• There is no bank or centralized authority to flag suspicious transactions and attempt to stop fraud before it happens, as there is with fiat currency.
  • Crypto transfers cannot be reversed – once the money is gone, users cannot get it back even if they report a fraudulent transaction.
  • Many people are still unfamiliar with how digital currency works, leading first-time users to fall victim to scams due to a lack of understanding.

Top 10 crypto scams

Crypto scams to watch for in 2023

According to the FTC, the top ten crypto fraud trends to watch in 2023 are:

Investment scams: Investment scams come with "get rich quick" and "no risk" promises, often initiated through social media or online dating apps. In these scams, crypto can be the investment offered or the payment method. The invested crypto goes straight into the scammer's wallet.

Romance scams: Romance scams prey on relationships and can have both an investment and payment angle. After gaining a user’s trust, the perpetrator pretends to have wealth and sophistication and casually offers investment tips to get their scheme rolling. Once a rapport is established, the victim is asked for and may send crypto to the scammer.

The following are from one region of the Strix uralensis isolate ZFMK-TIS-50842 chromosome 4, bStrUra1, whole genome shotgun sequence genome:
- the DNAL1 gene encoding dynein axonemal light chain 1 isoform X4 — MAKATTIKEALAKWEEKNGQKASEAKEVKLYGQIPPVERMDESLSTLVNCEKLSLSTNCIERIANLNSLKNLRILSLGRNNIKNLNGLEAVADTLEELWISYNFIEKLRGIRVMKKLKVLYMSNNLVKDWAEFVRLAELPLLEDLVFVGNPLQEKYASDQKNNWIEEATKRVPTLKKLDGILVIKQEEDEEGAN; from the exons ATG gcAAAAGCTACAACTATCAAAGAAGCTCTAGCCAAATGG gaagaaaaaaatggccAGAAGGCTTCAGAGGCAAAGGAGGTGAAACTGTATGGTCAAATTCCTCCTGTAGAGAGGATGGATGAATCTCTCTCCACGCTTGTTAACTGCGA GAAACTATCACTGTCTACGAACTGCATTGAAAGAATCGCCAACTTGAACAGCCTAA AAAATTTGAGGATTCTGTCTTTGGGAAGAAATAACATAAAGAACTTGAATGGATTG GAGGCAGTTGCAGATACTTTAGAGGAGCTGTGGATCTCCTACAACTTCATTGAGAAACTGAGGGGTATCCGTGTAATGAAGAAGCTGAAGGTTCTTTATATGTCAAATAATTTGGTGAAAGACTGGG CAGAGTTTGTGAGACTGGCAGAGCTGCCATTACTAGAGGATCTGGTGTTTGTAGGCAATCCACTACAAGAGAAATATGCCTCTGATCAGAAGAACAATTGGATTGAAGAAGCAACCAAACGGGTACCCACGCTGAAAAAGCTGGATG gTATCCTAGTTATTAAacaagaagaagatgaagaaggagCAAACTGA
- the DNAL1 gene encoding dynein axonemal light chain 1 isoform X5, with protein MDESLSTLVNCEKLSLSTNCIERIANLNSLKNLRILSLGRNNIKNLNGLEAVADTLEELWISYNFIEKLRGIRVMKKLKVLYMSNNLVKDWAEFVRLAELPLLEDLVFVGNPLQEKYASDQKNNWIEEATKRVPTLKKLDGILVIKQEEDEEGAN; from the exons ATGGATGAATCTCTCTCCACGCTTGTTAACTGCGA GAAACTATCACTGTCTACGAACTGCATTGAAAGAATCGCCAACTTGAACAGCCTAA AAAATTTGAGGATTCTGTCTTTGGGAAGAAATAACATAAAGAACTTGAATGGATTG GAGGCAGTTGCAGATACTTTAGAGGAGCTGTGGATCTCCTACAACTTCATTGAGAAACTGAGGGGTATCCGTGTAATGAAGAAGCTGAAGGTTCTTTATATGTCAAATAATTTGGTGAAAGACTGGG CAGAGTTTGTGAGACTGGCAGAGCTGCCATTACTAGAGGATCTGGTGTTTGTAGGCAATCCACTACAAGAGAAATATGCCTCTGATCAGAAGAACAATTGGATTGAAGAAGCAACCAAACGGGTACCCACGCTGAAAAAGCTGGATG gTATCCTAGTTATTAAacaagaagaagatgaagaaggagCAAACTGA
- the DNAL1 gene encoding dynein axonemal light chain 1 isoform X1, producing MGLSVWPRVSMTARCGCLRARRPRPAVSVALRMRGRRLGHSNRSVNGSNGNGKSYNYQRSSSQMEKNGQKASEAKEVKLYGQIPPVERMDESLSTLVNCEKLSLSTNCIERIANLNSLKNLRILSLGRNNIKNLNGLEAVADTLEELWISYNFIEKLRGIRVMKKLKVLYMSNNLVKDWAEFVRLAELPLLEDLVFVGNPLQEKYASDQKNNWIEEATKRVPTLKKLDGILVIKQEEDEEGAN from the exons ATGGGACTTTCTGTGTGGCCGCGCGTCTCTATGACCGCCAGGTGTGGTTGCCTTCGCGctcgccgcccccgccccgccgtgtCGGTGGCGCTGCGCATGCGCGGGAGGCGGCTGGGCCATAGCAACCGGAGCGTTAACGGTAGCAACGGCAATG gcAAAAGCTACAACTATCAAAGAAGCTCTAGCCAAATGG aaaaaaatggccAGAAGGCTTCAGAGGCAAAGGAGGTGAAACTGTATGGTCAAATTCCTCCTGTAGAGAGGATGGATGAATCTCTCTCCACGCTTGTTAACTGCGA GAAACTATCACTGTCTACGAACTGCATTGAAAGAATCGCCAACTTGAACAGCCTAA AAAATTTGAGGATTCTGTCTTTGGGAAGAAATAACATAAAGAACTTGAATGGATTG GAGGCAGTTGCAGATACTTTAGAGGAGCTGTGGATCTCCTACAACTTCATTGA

Business, government, or job impersonation scams: In a business, government, or job impersonation scheme, the perpetrator presents themselves as a trustworthy online source, such as Amazon, FedEx, or a user’s bank, and convince users to send them funds by buying crypto. The crypto offered for sale by the scammer is often fraudulent.

Rug pull scams: So-called rug pull scams are when investment scammers propose a new crypto opportunity or nonfungible token (NFT) that requires funding. After the project initiators receive payment, they disappear, leaving their investors no avenue to get money back.

Phishing scams: Phishing scams use emails with malicious links to gather personal details, such as users’ crypto wallet key information. If they obtain enough information, the scammer can gain unfettered access to victims’ crypto. This type of fraud can also be perpetrated via text message in a method known as “smishing.”